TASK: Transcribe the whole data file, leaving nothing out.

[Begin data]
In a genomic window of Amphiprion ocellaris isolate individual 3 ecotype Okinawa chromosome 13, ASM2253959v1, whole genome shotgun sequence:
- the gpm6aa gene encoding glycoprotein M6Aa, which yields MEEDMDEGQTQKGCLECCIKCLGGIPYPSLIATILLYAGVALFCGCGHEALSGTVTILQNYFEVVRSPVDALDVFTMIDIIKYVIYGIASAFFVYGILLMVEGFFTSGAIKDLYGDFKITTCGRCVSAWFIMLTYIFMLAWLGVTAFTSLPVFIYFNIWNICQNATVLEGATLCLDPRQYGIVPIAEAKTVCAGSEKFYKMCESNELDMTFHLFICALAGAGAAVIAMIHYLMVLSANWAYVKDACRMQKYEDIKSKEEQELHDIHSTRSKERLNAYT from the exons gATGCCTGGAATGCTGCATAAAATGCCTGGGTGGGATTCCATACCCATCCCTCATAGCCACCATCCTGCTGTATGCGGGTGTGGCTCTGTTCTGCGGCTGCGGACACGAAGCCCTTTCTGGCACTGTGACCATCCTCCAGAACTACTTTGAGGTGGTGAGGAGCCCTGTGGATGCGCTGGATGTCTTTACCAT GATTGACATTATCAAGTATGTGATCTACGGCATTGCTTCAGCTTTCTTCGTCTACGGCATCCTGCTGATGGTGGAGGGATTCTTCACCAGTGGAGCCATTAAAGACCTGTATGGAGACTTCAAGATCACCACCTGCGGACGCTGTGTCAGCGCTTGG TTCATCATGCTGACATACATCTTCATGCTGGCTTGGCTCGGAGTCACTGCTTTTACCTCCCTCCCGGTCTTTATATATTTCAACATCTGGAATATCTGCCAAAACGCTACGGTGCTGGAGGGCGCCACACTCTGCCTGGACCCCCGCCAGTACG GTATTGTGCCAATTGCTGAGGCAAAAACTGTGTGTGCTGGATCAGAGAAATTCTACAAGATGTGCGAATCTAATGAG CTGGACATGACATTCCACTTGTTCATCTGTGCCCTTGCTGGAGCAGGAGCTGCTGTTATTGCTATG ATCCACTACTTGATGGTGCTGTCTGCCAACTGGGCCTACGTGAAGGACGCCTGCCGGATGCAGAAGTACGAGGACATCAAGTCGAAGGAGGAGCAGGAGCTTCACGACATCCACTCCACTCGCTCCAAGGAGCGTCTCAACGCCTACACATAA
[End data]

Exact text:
In a genomic window of Amphiprion ocellaris isolate individual 3 ecotype Okinawa chromosome 13, ASM2253959v1, whole genome shotgun sequence:
- the gpm6aa gene encoding glycoprotein M6Aa, which yields MEEDMDEGQTQKGCLECCIKCLGGIPYPSLIATILLYAGVALFCGCGHEALSGTVTILQNYFEVVRSPVDALDVFTMIDIIKYVIYGIASAFFVYGILLMVEGFFTSGAIKDLYGDFKITTCGRCVSAWFIMLTYIFMLAWLGVTAFTSLPVFIYFNIWNICQNATVLEGATLCLDPRQYGIVPIAEAKTVCAGSEKFYKMCESNELDMTFHLFICALAGAGAAVIAMIHYLMVLSANWAYVKDACRMQKYEDIKSKEEQELHDIHSTRSKERLNAYT from the exons gATGCCTGGAATGCTGCATAAAATGCCTGGGTGGGATTCCATACCCATCCCTCATAGCCACCATCCTGCTGTATGCGGGTGTGGCTCTGTTCTGCGGCTGCGGACACGAAGCCCTTTCTGGCACTGTGACCATCCTCCAGAACTACTTTGAGGTGGTGAGGAGCCCTGTGGATGCGCTGGATGTCTTTACCAT GATTGACATTATCAAGTATGTGATCTACGGCATTGCTTCAGCTTTCTTCGTCTACGGCATCCTGCTGATGGTGGAGGGATTCTTCACCAGTGGAGCCATTAAAGACCTGTATGGAGACTTCAAGATCACCACCTGCGGACGCTGTGTCAGCGCTTGG TTCATCATGCTGACATACATCTTCATGCTGGCTTGGCTCGGAGTCACTGCTTTTACCTCCCTCCCGGTCTTTATATATTTCAACATCTGGAATATCTGCCAAAACGCTACGGTGCTGGAGGGCGCCACACTCTGCCTGGACCCCCGCCAGTACG GTATTGTGCCAATTGCTGAGGCAAAAACTGTGTGTGCTGGATCAGAGAAATTCTACAAGATGTGCGAATCTAATGAG CTGGACATGACATTCCACTTGTTCATCTGTGCCCTTGCTGGAGCAGGAGCTGCTGTTATTGCTATG ATCCACTACTTGATGGTGCTGTCTGCCAACTGGGCCTACGTGAAGGACGCCTGCCGGATGCAGAAGTACGAGGACATCAAGTCGAAGGAGGAGCAGGAGCTTCACGACATCCACTCCACTCGCTCCAAGGAGCGTCTCAACGCCTACACATAA